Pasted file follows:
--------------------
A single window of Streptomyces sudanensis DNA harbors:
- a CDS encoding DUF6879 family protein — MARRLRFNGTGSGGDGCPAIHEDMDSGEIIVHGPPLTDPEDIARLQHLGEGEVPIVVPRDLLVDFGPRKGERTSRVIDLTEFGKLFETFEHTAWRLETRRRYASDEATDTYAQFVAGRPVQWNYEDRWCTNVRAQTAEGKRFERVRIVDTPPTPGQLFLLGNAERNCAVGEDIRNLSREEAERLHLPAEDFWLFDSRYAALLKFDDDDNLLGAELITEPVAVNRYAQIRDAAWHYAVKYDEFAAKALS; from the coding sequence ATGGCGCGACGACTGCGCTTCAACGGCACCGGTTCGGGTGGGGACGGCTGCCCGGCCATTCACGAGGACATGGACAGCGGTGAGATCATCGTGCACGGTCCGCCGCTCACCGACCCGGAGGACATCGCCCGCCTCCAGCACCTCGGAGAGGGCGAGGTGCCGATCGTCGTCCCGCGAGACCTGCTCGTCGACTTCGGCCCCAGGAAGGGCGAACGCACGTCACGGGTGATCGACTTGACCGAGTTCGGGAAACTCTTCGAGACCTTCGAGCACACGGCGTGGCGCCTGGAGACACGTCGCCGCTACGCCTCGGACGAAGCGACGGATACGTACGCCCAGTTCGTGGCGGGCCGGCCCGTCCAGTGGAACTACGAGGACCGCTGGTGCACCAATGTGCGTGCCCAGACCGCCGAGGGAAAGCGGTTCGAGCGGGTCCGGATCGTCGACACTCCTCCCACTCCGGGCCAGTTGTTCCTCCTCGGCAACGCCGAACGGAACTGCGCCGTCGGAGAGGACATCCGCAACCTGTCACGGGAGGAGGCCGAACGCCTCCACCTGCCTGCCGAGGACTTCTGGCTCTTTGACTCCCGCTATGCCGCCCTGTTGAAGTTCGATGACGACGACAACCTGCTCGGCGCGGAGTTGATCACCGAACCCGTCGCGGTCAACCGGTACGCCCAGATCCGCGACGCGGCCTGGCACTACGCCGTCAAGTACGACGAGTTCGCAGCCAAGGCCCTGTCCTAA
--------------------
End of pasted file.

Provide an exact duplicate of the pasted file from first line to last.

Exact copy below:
A single window of Streptomyces sudanensis DNA harbors:
- a CDS encoding DUF6879 family protein — MARRLRFNGTGSGGDGCPAIHEDMDSGEIIVHGPPLTDPEDIARLQHLGEGEVPIVVPRDLLVDFGPRKGERTSRVIDLTEFGKLFETFEHTAWRLETRRRYASDEATDTYAQFVAGRPVQWNYEDRWCTNVRAQTAEGKRFERVRIVDTPPTPGQLFLLGNAERNCAVGEDIRNLSREEAERLHLPAEDFWLFDSRYAALLKFDDDDNLLGAELITEPVAVNRYAQIRDAAWHYAVKYDEFAAKALS; from the coding sequence ATGGCGCGACGACTGCGCTTCAACGGCACCGGTTCGGGTGGGGACGGCTGCCCGGCCATTCACGAGGACATGGACAGCGGTGAGATCATCGTGCACGGTCCGCCGCTCACCGACCCGGAGGACATCGCCCGCCTCCAGCACCTCGGAGAGGGCGAGGTGCCGATCGTCGTCCCGCGAGACCTGCTCGTCGACTTCGGCCCCAGGAAGGGCGAACGCACGTCACGGGTGATCGACTTGACCGAGTTCGGGAAACTCTTCGAGACCTTCGAGCACACGGCGTGGCGCCTGGAGACACGTCGCCGCTACGCCTCGGACGAAGCGACGGATACGTACGCCCAGTTCGTGGCGGGCCGGCCCGTCCAGTGGAACTACGAGGACCGCTGGTGCACCAATGTGCGTGCCCAGACCGCCGAGGGAAAGCGGTTCGAGCGGGTCCGGATCGTCGACACTCCTCCCACTCCGGGCCAGTTGTTCCTCCTCGGCAACGCCGAACGGAACTGCGCCGTCGGAGAGGACATCCGCAACCTGTCACGGGAGGAGGCCGAACGCCTCCACCTGCCTGCCGAGGACTTCTGGCTCTTTGACTCCCGCTATGCCGCCCTGTTGAAGTTCGATGACGACGACAACCTGCTCGGCGCGGAGTTGATCACCGAACCCGTCGCGGTCAACCGGTACGCCCAGATCCGCGACGCGGCCTGGCACTACGCCGTCAAGTACGACGAGTTCGCAGCCAAGGCCCTGTCCTAA